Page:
Infrastructure Projects Have Architecture and Engineering Firms Flocking To Newark
Plan to build it, and they will come.
This past February, WSP Parsons Brinckerhoff Engineering Services renewed its 22K SF lease at 2 Gateway. The global firm has been a tenant in the tower for almost 25 years. Parsons' continued partnership with the building comes as more architecture and engineering firms set up shop in the building.
More important than the benefit of working within walking and commuting distance of Newark’s major cultural, sports and entertainment centers, 2 Gateway is situated among some of the most prominent infrastructure projects happening throughout the New Jersey and New York metro areas.
Following increased national attention on the U.S.’ crumbling roads, highways and mass transit pathways, transportation initiatives have picked up pace. Combined with access to world-class internet connection and Class-A amenities, Newark's downtown office buildings have become an attractive place to find work on some of the country’s most high-profile infrastructure initiatives.
Tenants at 2 Gateway have a direct connection to the New Jersey PATH train, which is undergoing rehabilitation to accommodate aging lines and a growing ridership.
Newark Penn Station alone, a direct line to its New York twin, sees a daily average of 23,242 PATH riders, an increase of approximately 500 riders from 2015, according to rider data compiled by The Port Authority of New York & New Jersey. Combined, the entire system has seen an increase from 209,768 to 212,660 daily commuters. But the PATH is on borrowed time, crippled by rail lines that cannot handle the increased capacity and damage from inundation during Superstorm Sandy.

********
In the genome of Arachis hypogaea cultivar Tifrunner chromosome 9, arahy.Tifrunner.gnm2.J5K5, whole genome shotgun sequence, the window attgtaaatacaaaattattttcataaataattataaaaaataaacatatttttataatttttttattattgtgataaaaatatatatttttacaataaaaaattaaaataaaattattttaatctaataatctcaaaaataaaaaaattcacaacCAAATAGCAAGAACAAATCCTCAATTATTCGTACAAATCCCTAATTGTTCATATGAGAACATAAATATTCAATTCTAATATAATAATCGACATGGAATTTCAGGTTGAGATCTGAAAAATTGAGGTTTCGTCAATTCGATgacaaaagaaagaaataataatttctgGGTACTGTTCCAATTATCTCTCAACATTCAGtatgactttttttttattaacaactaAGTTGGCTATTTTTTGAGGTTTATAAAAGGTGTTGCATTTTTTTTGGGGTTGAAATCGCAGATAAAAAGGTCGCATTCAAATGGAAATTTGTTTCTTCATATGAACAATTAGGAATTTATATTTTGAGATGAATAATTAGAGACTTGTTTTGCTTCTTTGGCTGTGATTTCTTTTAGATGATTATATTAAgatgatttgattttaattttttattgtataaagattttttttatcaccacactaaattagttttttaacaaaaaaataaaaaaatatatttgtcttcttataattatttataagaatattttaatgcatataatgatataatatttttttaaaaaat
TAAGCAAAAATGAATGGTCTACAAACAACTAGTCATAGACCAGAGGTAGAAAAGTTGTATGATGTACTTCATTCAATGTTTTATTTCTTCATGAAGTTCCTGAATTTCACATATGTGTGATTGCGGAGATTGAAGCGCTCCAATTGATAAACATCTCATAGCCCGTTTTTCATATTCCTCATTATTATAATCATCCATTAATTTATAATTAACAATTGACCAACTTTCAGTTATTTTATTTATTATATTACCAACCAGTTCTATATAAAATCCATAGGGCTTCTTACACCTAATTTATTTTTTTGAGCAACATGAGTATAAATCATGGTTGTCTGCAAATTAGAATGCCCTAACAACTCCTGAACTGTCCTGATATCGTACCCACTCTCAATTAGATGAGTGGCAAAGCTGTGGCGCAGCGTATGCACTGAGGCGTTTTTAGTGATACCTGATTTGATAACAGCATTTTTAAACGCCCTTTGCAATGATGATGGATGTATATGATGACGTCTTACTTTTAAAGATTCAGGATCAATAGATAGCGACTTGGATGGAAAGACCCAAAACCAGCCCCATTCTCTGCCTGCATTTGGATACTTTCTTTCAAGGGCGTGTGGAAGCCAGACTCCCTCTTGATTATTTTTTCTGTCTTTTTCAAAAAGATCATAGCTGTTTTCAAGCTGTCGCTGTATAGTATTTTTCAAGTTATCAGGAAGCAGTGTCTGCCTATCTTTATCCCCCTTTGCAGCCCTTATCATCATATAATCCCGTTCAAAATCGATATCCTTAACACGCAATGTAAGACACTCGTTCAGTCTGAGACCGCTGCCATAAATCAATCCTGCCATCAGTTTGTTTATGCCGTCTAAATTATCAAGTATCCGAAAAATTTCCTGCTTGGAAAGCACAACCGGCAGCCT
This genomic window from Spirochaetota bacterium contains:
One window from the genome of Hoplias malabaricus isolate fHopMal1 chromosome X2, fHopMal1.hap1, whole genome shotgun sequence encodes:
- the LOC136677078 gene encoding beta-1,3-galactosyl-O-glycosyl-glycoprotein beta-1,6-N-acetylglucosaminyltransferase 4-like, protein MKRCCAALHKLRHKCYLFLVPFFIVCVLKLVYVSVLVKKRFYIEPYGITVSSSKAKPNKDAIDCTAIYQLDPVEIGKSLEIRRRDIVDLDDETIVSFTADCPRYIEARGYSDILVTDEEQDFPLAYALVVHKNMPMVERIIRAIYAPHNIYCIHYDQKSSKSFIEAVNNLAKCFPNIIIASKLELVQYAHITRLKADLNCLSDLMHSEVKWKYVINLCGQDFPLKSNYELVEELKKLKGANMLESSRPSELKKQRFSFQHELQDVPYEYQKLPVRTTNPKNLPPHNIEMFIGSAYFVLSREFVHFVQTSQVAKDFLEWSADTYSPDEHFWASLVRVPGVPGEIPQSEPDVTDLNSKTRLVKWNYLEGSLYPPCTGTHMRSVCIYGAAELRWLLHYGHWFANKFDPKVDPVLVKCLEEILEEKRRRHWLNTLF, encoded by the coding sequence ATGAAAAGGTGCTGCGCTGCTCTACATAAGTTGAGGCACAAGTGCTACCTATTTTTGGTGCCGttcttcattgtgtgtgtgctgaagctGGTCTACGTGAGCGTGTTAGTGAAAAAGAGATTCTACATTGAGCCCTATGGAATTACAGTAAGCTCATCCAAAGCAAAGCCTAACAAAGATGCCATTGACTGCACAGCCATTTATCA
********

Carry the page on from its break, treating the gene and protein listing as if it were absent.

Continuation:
The North River Tunnels, like many of the bridges and tracks along the line, are over a hundred years old. If they are not fixed within the next 20 years, train service will be reduced by 75%.
The Gateway Project, a joint infrastructure plan developed by Amtrak, the U.S. Department of Transportation and PANYNJ, includes both resiliency projects and a goal to double the number of passenger trains moving through the system. The program will eventually create four mainline tracks between Newark and New York City and will improve station capacity throughout the entire line.
Amtrak has already directed more than $300M to the improvements, but the search for long-term federal funding is ongoing. Newark Mayor Ras Baraka held a press conference in April at Newark’s Penn Station to further push the initiative.
“Newark is growing,” Baraka said. “It is growing exponentially by the day. It is important that we have a tunnel. When I say tunnel I mean the Holland Tunnel, the Lincoln Tunnel, I mean NJ Transit. It also means Amtrak buses, I mean everything that allows a gateway to New York.”
For Parsons, bridges, tunnels and railways are specialties. Its experts would be a pedestrian bridge away from the action and potential employment.
But the tenants at 2 Gateway are doing more than chasing jobs. The tower combines amenities like fitness centers and cafés with community art exhibitions and weekly NJTV tapings in the lobby. It was also one of the the first buildings to adopt 1,000 MB or 10,000 MB internet service, Newark Fiber. The strong digital connectivity is ideal for firms that deal with large engineering or architectural files.
2 Gateway is quickly becoming home base for firms involved in the historical overhaul of a system that thousands of commuters depend on, leveraging location and a commitment to cutting-edge technology to attract those on the front lines of progress.
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